In 1984, the government convicted Leon on a charge of selling mortgaged crops. The government said proceeds had to go directly to the FSA and other creditors. Leon spent four months at a federal jail in Kentucky. During that time, the FSA sold off his equipment and two years later, sold his land, too.

Then, in the mid-1980s, the FSA charged Shade Johnson with selling his brothers’ mortgaged crops. Johnson said he did not sell the crops–his brothers did. All he had done was donate his labor and a tractor to help his brothers out. In 1984, Johnson was twice called before a grand jury in New Bern for selling mortgaged crops. Twice, he was found free of blame.

Seeking to address what they viewed as unfair treatment, the three brothers joined the Pigford vs. Glickman class action lawsuit against the USDA. Shade and Leon Johnson filed under Track A. Milton filed under Track B, asking for $695,000–a figure he and a lawyer thought covered his liquidated property.

In July 2001, Milton received a check for $140,000, the full amount of his settled case but far less than he’d originally hoped for. To add insult to injury, the FSA informed him that he and his ex-wife still owed them money.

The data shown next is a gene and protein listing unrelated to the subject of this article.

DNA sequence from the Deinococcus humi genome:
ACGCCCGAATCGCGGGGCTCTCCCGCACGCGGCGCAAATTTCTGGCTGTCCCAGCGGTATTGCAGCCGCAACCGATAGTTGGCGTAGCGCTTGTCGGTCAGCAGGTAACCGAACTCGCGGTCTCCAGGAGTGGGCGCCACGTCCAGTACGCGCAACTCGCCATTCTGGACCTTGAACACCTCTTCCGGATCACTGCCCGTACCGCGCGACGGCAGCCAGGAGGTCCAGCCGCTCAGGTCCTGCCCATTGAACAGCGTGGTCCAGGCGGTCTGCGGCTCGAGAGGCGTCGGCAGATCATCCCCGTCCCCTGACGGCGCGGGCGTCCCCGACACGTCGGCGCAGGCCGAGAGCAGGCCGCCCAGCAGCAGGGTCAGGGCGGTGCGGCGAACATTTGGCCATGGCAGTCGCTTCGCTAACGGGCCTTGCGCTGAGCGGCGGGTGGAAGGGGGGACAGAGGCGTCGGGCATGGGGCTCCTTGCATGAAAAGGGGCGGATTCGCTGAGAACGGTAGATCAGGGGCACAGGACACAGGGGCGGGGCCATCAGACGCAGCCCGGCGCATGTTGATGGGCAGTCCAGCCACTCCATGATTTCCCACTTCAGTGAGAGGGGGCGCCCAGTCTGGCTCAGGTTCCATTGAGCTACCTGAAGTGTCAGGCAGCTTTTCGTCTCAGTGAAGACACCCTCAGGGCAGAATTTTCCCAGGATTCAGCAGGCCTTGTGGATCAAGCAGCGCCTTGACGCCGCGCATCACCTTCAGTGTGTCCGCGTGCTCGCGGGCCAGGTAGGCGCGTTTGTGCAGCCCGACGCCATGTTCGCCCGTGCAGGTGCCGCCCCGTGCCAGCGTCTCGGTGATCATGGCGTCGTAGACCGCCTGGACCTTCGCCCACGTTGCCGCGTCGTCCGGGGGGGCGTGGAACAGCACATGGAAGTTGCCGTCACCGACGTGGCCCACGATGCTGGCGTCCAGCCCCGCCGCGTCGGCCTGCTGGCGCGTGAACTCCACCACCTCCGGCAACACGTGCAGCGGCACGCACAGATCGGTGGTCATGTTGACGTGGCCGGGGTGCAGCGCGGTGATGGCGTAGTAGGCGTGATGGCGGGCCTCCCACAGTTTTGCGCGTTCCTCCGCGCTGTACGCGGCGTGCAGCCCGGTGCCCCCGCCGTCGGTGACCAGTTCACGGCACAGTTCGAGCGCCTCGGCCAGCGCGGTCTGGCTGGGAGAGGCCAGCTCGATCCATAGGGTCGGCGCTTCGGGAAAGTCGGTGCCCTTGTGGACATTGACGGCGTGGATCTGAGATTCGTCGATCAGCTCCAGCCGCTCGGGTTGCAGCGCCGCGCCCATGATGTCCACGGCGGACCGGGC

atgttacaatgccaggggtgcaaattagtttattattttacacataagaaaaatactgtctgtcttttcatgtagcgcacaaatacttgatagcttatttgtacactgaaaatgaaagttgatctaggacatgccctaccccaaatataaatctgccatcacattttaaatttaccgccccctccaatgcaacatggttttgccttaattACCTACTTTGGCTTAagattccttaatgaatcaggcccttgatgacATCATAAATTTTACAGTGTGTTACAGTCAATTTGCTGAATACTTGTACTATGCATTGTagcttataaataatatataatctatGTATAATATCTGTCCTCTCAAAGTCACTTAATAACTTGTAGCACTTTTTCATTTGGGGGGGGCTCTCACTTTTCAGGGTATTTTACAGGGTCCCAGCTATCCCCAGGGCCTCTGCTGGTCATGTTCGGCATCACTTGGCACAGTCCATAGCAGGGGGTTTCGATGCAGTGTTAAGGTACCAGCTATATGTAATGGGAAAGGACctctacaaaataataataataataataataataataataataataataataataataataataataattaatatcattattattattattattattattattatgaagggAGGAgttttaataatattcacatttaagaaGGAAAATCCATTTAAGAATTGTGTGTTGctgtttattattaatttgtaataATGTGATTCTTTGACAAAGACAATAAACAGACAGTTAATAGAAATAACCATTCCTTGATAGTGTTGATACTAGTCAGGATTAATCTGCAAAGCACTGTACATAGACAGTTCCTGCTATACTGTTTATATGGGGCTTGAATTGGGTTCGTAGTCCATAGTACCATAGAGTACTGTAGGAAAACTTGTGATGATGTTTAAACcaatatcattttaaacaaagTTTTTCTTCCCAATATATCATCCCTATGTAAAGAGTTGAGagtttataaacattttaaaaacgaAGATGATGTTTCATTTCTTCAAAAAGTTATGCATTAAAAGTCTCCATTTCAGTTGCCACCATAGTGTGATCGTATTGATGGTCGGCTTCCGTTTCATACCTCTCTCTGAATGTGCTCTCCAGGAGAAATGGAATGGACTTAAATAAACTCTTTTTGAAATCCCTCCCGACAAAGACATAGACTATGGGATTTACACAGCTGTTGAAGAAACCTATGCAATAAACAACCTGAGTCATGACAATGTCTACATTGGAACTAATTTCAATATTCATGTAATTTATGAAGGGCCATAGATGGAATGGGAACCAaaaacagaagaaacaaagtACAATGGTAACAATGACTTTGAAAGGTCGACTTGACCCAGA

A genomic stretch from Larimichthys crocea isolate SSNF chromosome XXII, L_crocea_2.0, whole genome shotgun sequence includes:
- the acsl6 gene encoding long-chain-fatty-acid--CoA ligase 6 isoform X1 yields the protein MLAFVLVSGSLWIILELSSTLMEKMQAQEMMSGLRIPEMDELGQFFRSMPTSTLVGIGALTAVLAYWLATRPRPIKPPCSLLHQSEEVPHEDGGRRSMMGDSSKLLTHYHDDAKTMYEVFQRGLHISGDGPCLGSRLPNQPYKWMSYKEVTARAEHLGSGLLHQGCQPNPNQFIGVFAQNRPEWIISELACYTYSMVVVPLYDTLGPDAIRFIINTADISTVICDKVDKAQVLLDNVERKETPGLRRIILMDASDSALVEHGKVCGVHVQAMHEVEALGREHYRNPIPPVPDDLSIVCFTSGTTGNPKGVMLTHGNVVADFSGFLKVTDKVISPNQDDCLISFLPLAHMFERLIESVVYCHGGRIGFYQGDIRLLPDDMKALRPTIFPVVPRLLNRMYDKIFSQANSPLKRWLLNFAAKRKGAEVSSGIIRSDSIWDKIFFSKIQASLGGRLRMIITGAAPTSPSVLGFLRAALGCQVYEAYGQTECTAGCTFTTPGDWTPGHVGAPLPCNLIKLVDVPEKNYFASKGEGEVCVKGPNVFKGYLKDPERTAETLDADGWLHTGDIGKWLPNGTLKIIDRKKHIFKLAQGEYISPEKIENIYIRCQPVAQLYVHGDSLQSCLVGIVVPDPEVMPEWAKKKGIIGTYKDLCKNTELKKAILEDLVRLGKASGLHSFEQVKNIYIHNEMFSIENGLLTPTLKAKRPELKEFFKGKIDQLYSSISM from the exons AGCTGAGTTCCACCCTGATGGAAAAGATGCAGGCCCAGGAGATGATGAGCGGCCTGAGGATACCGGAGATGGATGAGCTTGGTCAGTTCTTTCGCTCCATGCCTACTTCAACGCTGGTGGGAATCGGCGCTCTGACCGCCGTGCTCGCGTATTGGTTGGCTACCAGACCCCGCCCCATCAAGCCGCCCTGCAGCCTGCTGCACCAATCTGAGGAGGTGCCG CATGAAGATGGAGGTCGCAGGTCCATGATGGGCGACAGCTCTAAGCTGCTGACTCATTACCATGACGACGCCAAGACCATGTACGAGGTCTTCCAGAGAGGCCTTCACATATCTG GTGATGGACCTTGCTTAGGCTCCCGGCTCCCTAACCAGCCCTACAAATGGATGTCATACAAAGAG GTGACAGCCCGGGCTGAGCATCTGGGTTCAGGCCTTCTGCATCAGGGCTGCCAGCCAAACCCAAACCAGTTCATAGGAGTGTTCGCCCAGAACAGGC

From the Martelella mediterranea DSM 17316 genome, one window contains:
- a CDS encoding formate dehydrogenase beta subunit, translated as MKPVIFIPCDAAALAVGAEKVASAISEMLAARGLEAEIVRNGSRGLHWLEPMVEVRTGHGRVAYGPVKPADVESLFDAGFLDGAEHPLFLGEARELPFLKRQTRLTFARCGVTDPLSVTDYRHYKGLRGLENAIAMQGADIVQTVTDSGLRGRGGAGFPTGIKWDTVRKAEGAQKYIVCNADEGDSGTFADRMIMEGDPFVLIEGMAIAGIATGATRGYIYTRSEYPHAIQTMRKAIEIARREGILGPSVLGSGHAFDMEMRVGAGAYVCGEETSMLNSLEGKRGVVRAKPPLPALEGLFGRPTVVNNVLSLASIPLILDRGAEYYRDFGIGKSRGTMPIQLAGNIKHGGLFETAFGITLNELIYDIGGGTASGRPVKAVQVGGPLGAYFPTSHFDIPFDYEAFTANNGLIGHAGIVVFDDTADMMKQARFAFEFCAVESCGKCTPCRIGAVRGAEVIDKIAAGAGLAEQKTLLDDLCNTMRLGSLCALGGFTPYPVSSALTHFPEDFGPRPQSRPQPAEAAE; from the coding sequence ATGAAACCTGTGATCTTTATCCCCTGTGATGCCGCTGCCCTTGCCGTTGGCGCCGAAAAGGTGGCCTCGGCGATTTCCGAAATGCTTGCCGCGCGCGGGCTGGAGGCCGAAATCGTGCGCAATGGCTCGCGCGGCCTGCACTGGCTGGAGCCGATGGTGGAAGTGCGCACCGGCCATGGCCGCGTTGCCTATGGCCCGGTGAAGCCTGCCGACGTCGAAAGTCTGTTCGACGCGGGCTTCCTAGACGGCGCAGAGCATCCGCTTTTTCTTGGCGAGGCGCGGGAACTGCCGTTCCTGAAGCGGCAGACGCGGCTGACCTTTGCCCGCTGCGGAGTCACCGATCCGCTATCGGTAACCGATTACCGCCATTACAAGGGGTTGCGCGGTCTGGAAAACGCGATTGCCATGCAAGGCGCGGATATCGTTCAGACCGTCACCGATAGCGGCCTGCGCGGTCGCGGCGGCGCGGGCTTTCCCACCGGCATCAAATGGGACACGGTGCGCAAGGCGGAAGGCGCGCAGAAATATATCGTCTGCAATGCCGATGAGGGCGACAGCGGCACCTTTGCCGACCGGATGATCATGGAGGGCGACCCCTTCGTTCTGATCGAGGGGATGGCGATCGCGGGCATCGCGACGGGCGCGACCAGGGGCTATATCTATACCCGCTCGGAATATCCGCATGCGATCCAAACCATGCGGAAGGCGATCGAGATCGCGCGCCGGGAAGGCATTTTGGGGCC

To this day, their earnings are reduced by $150 per month by the agency. Milton says that the Department of Justice still sends him letters on behalf of the FSA saying he owes money. “They sold my house, they sold my equipment and everything, and they say I still owe them a balance of $162,000,” he says. “They’re ain’t no way in the world that can be right.” The situation has led him to consider filing for bankruptcy.

Leon died in February 2002, his FSA case unresolved. His health began to decline after the FSA put him out of business and forced him and his family to move. “It was like they were out gunning for us, and they said, ‘We’re going to get rid of these black farmers,’” Shade Johnson says.

He now works a part-time job while growing vegetables to sell on a small scale–about $25 to $40 worth a week. It’s a far cry from what he would have earned from the farm he hoped to buy. Johnson calls the FSA claims facilitator on the first of every month, hoping for relief. The agency tells him his claim is still being reviewed.

Johnson feels he got no support in his efforts to own land. “I thought that’s what they were there for–to help the farmers,” he says, adding that he believed the USDA was there to help “the poor people, especially.”

Johnson wants people to know about the plight of black farmers. “Some people don’t know that things like this happened,” he says. “After all, it’s their government.” EndBlock

Rachel Hardy is a Durham-based writer and editor who specializes in medical issues.